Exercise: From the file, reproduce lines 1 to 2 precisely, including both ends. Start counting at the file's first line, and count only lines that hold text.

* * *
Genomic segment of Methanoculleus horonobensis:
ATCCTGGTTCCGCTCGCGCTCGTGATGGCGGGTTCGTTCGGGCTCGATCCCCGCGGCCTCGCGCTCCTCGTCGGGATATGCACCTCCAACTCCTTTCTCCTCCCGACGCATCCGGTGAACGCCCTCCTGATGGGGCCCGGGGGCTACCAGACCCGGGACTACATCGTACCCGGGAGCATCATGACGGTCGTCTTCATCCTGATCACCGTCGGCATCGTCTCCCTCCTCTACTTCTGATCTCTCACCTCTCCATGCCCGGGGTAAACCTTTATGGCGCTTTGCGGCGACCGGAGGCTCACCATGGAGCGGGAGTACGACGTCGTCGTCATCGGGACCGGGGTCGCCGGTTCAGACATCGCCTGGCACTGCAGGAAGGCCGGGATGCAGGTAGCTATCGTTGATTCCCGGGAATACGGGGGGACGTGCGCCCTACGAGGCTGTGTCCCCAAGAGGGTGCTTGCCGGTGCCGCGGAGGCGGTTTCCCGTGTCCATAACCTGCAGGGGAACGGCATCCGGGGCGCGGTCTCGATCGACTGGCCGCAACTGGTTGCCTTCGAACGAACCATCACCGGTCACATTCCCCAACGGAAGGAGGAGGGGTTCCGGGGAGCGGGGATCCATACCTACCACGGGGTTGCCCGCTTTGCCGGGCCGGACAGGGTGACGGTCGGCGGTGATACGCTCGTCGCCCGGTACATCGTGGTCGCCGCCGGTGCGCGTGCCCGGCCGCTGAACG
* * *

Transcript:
Genomic segment of Methanoculleus horonobensis:
ATCCTGGTTCCGCTCGCGCTCGTGATGGCGGGTTCGTTCGGGCTCGATCCCCGCGGCCTCGCGCTCCTCGTCGGGATATGCACCTCCAACTCCTTTCTCCTCCCGACGCATCCGGTGAACGCCCTCCTGATGGGGCCCGGGGGCTACCAGACCCGGGACTACATCGTACCCGGGAGCATCATGACGGTCGTCTTCATCCTGATCACCGTCGGCATCGTCTCCCTCCTCTACTTCTGATCTCTCACCTCTCCATGCCCGGGGTAAACCTTTATGGCGCTTTGCGGCGACCGGAGGCTCACCATGGAGCGGGAGTACGACGTCGTCGTCATCGGGACCGGGGTCGCCGGTTCAGACATCGCCTGGCACTGCAGGAAGGCCGGGATGCAGGTAGCTATCGTTGATTCCCGGGAATACGGGGGGACGTGCGCCCTACGAGGCTGTGTCCCCAAGAGGGTGCTTGCCGGTGCCGCGGAGGCGGTTTCCCGTGTCCATAACCTGCAGGGGAACGGCATCCGGGGCGCGGTCTCGATCGACTGGCCGCAACTGGTTGCCTTCGAACGAACCATCACCGGTCACATTCCCCAACGGAAGGAGGAGGGGTTCCGGGGAGCGGGGATCCATACCTACCACGGGGTTGCCCGCTTTGCCGGGCCGGACAGGGTGACGGTCGGCGGTGATACGCTCGTCGCCCGGTACATCGTGGTCGCCGCCGGTGCGCGTGCCCGGCCGCTGAACG